Spring usually arrives by mid-March but as we know it can be a funny month and some years we enjoy unusually warm temperatures and then at the other end of the scale we can have the icy cold weather! This year February was the wettest on record, we may still have some cold weather returning so beware of frosts on tender plants and blossom on apricots, peaches and nectarines. Keep your fleece handy.
So when the sun and warm temperatures show their face again, March is the month to start sowing seeds, cut back shrubs and generally have a tidy up in preparation for the gardening year ahead.
- The flower garden will appreciate some well-rotted manure or a general fertiliser such as blood, fish and bone.
- Brighten up borders and patios with primroses or potted tubs of spring bulbs from the garden centre if you were too late planting your own.
- Plant summer-flowering bulbs like dahlias, lilies, gladiolus, alliums and agapanthus, begonias.
- Buy plug plants to grow on as they are a cost-effective way of filling summer pots & containers.
- Look out for the first sign of slugs enjoying the new spring shoots of your perennials.
- Finish pruning bush and climbing roses and plant bare root ones. Feed with a special rose feed as growth appears.
- Deciduous trees and shrubs can be moved now provided the ground is not waterlogged or frozen but give them a feed with slow release fertiliser.
- Lift and divide overgrown clumps of perennials and plant new ones.
- Cut back Cornus (dogwood) and Salix (willow) grown for their colourful winter stems.
- Pick off any developing seedheads on daffodils and other spring bulbs, but leave the foliage to die back naturally.
- Tidy up alpines as they start to flower, removing dead foliage, then mulch with grit to keep the foliage off damp soil.
- Lift and divide snowdrops after flowering but while they are still in the green.
- Start sowing annuals now, half-hardy annuals such as cosmos , ( ), , , , and can be sown in the heated greenhouse or indoors. Hardy ones such as calendula, clarkia, larkspur and nigella can be sown where they are to flower.
- Prune early flowering clematis once they have flowered and summer flowering ones before growth starts.
- If the ground is workable treat your vegetable beds by digging in some well-rotted manure, compost or green waste for the growing season ahead.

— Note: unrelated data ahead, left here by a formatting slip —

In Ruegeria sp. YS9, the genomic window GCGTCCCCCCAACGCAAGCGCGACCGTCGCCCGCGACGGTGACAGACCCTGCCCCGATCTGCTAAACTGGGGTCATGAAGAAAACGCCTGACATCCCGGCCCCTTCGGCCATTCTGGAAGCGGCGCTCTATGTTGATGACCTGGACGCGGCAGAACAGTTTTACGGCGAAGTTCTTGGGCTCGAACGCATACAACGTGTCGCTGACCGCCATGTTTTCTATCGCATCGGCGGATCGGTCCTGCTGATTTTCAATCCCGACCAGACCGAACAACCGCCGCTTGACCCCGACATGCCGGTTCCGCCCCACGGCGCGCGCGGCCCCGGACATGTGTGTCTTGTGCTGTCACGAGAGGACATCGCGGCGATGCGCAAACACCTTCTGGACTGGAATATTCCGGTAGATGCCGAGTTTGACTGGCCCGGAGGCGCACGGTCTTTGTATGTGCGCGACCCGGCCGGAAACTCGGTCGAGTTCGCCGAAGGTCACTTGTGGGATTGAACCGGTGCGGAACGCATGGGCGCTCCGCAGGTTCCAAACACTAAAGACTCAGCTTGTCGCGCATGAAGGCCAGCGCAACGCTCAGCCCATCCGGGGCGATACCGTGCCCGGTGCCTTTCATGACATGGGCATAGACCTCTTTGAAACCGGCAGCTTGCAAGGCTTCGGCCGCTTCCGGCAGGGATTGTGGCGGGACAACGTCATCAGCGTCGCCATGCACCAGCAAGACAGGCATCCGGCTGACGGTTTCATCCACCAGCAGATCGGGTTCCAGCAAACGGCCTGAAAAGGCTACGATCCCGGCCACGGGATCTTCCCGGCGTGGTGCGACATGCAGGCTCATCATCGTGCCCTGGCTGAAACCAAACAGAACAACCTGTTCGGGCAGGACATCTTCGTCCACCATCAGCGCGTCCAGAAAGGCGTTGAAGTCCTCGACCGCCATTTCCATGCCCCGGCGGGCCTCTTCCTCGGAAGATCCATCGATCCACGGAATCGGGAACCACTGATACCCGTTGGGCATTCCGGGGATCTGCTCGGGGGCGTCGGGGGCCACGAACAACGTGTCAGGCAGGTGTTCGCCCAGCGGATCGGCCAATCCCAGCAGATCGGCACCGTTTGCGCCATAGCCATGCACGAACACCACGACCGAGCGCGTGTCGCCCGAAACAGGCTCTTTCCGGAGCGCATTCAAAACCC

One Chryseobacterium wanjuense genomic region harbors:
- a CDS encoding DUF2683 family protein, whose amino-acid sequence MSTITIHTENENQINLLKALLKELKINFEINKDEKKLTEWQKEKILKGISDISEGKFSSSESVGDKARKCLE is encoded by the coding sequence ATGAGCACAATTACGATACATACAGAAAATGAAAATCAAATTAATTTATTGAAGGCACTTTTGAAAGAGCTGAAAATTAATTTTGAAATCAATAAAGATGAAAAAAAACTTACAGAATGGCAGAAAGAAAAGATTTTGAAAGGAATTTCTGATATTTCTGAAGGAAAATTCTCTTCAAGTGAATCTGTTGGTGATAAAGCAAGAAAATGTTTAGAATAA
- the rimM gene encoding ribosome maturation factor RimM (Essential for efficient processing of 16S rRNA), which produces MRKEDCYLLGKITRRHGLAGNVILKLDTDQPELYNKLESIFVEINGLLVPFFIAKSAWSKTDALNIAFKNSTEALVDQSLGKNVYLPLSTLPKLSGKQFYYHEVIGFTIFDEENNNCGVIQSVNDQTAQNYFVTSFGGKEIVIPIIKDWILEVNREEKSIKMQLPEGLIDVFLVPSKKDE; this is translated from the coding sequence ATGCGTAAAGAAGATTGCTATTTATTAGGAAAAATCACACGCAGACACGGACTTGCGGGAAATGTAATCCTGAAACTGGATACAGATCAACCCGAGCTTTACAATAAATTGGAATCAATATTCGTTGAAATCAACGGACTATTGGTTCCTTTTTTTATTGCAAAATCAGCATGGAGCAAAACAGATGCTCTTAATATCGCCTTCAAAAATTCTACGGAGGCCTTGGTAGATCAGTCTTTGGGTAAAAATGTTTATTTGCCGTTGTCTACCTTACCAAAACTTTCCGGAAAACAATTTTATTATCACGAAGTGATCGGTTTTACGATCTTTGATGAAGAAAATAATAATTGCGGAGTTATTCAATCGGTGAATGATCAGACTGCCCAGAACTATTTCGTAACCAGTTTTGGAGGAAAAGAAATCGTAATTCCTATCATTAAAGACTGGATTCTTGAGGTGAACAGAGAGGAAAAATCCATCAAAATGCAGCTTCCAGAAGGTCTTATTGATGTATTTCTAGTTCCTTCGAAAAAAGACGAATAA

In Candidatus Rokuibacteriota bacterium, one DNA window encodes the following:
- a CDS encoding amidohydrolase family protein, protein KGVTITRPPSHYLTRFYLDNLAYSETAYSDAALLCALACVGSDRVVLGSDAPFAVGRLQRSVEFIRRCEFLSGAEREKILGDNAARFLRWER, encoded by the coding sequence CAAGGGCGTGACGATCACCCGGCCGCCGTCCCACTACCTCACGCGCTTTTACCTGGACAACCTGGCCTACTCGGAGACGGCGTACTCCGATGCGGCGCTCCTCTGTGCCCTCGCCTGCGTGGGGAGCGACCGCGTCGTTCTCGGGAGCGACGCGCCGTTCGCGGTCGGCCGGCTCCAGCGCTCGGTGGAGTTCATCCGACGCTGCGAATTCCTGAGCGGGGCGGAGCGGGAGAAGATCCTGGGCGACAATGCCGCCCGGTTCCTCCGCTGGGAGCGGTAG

- Begin chitting seed potatoes – for some tips pick up our free pocket guide. Plant out towards the end of the month but if you don’t have room in the ground try one of our vegetable planters.
- Early planting of onion sets and shallots will lengthen the growing season resulting in larger individual bulbs. Garlic can also be planted now
- Protect cabbage plants from caterpillars with Enviromesh.
- Plant asparagus beds from crowns.
- Vegetable seedlings such as broad beans, peas, perpetual spinach, cabbage, and cauliflower can go outside now but have some protection ready i.e. cloches or fleece. Directly sow seeds for carrots, radishes and lettuce under cloches. Hold back on tomatoes, cucumbers, courgettes, and runner beans till all the frosts have gone.
- Plant raspberry canes and cut autumn fruiting canes to the ground to stimulate new canes.
- Protect the blossom of apricots, nectarines and peaches with fleece.
- Plant rhubarb crowns.
- If the ground is not frozen or water-logged plant apple, cherry, plum and pear trees and also mulch your existing fruit trees with well-rotted manure or compost
Other jobs around the garden
- Buy fresh compost for the season ahead – ideally store it in a greenhouse to warm up before you start sowing seeds.
- Start using feed, weed and moss killer on your lawn. (subject to the weather)
- Place plant supports above tall-growing or floppy plants so plants grow through them before getting too tall.
- Top dress containers by replacing the top 2” of soil with fresh compost and top up raised beds.
- If you don’t already have them buy a compost bin and a water butt.
- Finally, as we all know the weather warming up means the weeds will rear their heads so keep weeding and weeding as soon as you see them.